From the strict perspective of some investors, astute financial management by a company to bolster its share price is a good thing.
By this narrow logic, when it comes to the pharmaceutical industry, we should be unconcerned if drug firms’ share prices are boosted not by new discoveries, but by financial maneuvers, such as share buybacks or tax inversion.
But the pharmaceutical industry is not an industry like any other. It is intrinsically bound up with the public good, having historically provided the medical innovation that is essential to society’s ability to fight disease.
Furthermore, while patients are the consumers, the actual buyers are often governments. Even in the United States, public purchasers account for at least 40 percent of the prescription drug market.
Governments also bankroll much of the research underlying the industry’s profits. The US government is the world’s largest funder of medical research and development; globally, taxpayers finance a third of spending on health research.
So it should come as no surprise when policymakers insist that the industry’s efforts at innovation be channeled into areas that provide the most benefit to taxpayers and patients, rather than those – like financial maneuvers – that might be most profitable for the industry in the short term.
The pharmaceutical industry is at its best when private profitability and social good coincide, as it does when useful new drugs attract large market shares.
But, unfortunately, that is not always the case – and the results can be tragic.
In the field of antibiotics development, in particular, the divergence between profit-seeking behavior and the public good is taking the world to the brink of crisis.
When antibiotics first entered into common use in the 1940s, previously dangerous conditions, such as pneumonia or infected cuts, became benign conditions that could be treated easily.
Antibiotics underpin modern medicine; without them, surgery or chemotherapy become much riskier.
But antibiotics lose their effectiveness over time. And whereas previous generations of scientists quickly found new substitutes, today, in many cases, doctors are down to their last line of defense.
For a range of infections – including strains of pneumonia, E. coli and gonorrhea – there are no replacements in reserve.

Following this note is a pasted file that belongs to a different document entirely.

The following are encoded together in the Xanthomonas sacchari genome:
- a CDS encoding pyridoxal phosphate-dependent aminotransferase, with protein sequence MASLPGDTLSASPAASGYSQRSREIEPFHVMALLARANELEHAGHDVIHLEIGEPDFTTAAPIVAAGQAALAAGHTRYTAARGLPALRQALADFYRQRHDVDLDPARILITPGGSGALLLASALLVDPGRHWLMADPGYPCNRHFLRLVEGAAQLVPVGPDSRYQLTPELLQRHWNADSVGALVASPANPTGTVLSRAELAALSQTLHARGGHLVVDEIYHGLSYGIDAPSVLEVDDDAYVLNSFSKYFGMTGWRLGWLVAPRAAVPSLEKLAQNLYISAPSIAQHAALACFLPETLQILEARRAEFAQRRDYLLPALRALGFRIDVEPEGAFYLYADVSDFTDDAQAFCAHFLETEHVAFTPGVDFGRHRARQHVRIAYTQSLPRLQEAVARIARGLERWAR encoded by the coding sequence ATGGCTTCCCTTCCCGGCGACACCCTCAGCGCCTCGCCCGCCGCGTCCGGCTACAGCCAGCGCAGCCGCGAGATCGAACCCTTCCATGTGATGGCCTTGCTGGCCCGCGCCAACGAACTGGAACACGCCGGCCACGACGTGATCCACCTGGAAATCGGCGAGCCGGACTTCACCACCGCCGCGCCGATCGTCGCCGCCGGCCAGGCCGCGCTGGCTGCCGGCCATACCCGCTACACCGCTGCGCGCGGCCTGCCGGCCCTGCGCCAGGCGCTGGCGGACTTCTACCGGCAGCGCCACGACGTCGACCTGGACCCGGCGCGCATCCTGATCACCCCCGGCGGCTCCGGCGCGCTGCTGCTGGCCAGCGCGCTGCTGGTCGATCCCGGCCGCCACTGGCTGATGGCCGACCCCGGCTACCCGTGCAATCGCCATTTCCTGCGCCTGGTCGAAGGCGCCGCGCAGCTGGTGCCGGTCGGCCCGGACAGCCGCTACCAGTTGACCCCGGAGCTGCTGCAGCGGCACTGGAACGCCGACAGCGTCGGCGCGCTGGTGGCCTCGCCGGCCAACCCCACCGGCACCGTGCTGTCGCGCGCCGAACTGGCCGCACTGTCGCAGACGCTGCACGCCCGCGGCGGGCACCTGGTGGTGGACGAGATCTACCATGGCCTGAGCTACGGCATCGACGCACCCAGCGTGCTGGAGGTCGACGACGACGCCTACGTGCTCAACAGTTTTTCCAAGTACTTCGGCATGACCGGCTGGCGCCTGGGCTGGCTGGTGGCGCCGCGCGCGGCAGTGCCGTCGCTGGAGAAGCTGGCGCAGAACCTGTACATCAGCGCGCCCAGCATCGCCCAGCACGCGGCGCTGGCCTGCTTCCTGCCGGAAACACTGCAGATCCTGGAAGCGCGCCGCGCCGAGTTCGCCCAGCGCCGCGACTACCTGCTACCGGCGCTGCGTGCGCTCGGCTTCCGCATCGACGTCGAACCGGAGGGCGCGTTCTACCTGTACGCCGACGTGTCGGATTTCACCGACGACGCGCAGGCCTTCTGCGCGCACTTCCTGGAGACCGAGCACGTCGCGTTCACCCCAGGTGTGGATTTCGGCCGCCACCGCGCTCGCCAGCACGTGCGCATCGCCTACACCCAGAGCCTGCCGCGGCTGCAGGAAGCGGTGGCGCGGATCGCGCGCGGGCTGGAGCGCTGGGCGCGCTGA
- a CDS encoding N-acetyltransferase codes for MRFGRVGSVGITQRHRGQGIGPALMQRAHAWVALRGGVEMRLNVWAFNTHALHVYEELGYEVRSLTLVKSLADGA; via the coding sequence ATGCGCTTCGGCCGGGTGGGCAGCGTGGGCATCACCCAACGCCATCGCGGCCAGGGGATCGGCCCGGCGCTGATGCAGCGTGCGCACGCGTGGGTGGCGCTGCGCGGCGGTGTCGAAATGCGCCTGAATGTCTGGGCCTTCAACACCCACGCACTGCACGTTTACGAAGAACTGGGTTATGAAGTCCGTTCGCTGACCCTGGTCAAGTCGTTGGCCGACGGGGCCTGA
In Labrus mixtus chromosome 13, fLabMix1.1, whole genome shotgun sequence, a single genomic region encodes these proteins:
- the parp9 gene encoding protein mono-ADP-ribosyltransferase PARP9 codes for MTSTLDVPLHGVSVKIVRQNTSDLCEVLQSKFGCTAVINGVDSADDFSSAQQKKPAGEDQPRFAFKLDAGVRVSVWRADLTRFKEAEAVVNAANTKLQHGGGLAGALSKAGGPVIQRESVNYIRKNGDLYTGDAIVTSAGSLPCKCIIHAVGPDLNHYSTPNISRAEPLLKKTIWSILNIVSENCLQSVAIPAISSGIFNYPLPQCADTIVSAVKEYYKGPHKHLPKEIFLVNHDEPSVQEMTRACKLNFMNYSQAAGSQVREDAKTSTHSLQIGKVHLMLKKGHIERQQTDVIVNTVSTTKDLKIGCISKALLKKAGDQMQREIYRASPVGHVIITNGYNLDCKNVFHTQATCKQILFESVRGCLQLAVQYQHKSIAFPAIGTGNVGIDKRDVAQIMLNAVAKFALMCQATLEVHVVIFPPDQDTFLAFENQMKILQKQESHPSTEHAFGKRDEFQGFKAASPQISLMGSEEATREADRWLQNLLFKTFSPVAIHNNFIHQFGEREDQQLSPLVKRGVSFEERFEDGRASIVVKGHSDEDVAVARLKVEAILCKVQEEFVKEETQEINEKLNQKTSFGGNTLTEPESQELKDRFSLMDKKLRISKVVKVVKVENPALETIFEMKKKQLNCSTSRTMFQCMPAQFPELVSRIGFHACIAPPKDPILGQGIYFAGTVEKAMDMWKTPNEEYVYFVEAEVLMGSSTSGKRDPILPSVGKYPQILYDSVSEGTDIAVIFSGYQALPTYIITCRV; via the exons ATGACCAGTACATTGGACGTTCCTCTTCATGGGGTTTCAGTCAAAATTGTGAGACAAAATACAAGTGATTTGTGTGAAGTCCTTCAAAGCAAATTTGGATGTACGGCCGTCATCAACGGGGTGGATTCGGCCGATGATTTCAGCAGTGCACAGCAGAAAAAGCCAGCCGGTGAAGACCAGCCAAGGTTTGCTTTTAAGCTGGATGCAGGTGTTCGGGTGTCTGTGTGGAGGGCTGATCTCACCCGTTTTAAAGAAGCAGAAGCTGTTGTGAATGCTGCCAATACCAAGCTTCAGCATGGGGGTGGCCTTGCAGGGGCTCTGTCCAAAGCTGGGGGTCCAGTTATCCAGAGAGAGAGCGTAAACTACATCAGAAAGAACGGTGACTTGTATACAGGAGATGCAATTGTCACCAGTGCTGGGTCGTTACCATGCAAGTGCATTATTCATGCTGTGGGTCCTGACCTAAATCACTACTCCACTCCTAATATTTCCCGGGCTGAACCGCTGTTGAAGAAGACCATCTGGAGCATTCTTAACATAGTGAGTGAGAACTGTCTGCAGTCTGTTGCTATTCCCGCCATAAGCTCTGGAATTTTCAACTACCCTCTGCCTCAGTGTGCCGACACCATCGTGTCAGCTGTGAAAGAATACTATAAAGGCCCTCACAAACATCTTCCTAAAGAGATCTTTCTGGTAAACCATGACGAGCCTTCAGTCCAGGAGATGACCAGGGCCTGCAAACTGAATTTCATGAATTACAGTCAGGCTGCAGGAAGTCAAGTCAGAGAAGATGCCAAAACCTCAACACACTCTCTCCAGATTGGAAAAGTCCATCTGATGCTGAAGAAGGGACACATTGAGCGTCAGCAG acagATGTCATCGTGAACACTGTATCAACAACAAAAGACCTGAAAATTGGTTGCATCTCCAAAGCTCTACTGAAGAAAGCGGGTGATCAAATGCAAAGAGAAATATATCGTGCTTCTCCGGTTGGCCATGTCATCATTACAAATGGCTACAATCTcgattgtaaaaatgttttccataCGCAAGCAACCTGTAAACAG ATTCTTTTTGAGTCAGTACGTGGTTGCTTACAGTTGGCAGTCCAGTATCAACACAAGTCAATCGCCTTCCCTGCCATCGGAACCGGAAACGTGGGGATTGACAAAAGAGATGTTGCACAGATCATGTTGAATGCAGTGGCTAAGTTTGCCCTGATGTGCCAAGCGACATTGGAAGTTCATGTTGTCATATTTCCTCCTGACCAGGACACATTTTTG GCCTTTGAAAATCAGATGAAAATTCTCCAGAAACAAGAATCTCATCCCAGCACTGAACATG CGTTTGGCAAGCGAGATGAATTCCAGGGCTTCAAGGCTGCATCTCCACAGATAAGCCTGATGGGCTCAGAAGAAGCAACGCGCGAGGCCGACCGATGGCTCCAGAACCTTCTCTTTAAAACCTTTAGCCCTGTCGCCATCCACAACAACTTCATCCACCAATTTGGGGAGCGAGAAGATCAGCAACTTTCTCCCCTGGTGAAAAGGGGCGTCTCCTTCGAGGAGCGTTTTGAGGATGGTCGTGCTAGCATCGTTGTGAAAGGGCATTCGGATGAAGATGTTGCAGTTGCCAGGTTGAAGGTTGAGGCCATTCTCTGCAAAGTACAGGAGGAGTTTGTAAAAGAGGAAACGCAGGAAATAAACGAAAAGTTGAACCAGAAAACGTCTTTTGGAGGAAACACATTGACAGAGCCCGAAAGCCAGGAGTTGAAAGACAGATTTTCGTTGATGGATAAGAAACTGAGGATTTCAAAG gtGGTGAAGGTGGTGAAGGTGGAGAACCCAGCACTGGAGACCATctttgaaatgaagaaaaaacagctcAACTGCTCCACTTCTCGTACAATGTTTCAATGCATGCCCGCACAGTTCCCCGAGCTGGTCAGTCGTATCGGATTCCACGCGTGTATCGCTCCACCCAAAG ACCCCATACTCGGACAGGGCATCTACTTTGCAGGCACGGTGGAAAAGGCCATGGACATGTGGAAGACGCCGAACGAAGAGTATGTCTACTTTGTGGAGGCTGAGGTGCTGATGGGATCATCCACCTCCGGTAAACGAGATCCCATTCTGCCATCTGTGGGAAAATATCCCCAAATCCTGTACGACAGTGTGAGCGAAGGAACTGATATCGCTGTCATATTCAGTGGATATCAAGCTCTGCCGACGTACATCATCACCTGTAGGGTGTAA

One would think this would cause drug companies and their investors to compete to develop new antibiotics.
But much of the pharmaceutical industry has abandoned this pursuit.
Developing new antibiotics is difficult and expensive – and, crucially, far less profitable than investments in other important fields, such as cancer and diabetes.
Part of the problem is these drugs’ unique importance. Companies are not always able to recoup their investments by setting a high price on patented antibiotics.
When a new antibiotic is discovered, public health authorities rightly want to keep it in reserve, insisting that it be used only when all other options have failed.
As a result, a new antibiotic may not become widely used until after its patent has expired and its inventors are forced to compete with generic manufacturers.
In January, the pharmaceutical industry took a big step toward solving this problem when more than 100 companies and trade associations from more than 20 countries signed a declaration calling on governments to adopt a new model of antibiotic development.
As part of this new model, the signatories committed themselves to provide access to new drugs for all those who need them, increase investment in R&D that meets global public health needs, and help slow the development of drug resistance in humans and animals.
Governments should encourage and enable the industry to meet these objectives.
One way would to be adopt a proposal I made last year and introduce rewards of US$1 billion or more to those who develop the most-needed types of antibiotics.
Such an approach would balance commercial returns with affordability, global access and conservation, while saving governments money in the long run.
Using this approach to restock the antibiotics pipeline would cost roughly US$25 billion over 10 years.
Shared among G-20 governments, this is very little money, and would be a remarkably good investment – especially given that antibiotic resistance currently costs the US health-care system alone about US$20 billion per year.
Governments could introduce incentives for antibiotics R&D, paid for with their existing funding streams or new funding streams that are innovative and self-sustaining.
One option would be a small access-to-market fee that could be collected by pharmaceutical regulators in large markets.
This system recognizes that antibiotics are a shared and exhaustible resource on which the viability of a range of other pharmaceutical products and medical devices – from chemotherapy to joint replacements – depends.
It is comparable to approaches in sectors such as energy, water or fisheries, where regulatory tools are used to ensure that shared resources and infrastructure are managed and replenished in the interests of both consumers and the producers whose businesses rely on them.
The necessary US$2.5 billion per year would amount to just 0.25 percent of global pharmaceutical sales – hardly a strain on an industry that is, by and large, in sound financial health.
And the scheme would be particularly attractive if it could be implemented on a pay-or-play basis, whereby companies could choose whether to invest in R&D or to contribute to a fund rewarding those whose efforts result in the desired drugs.
It is time to turn ideas into effective action and solve the problem of drug resistance.
To do that, companies and governments must recognize that antibiotics are not a commodity like any other.
Copyright: Project Syndicate
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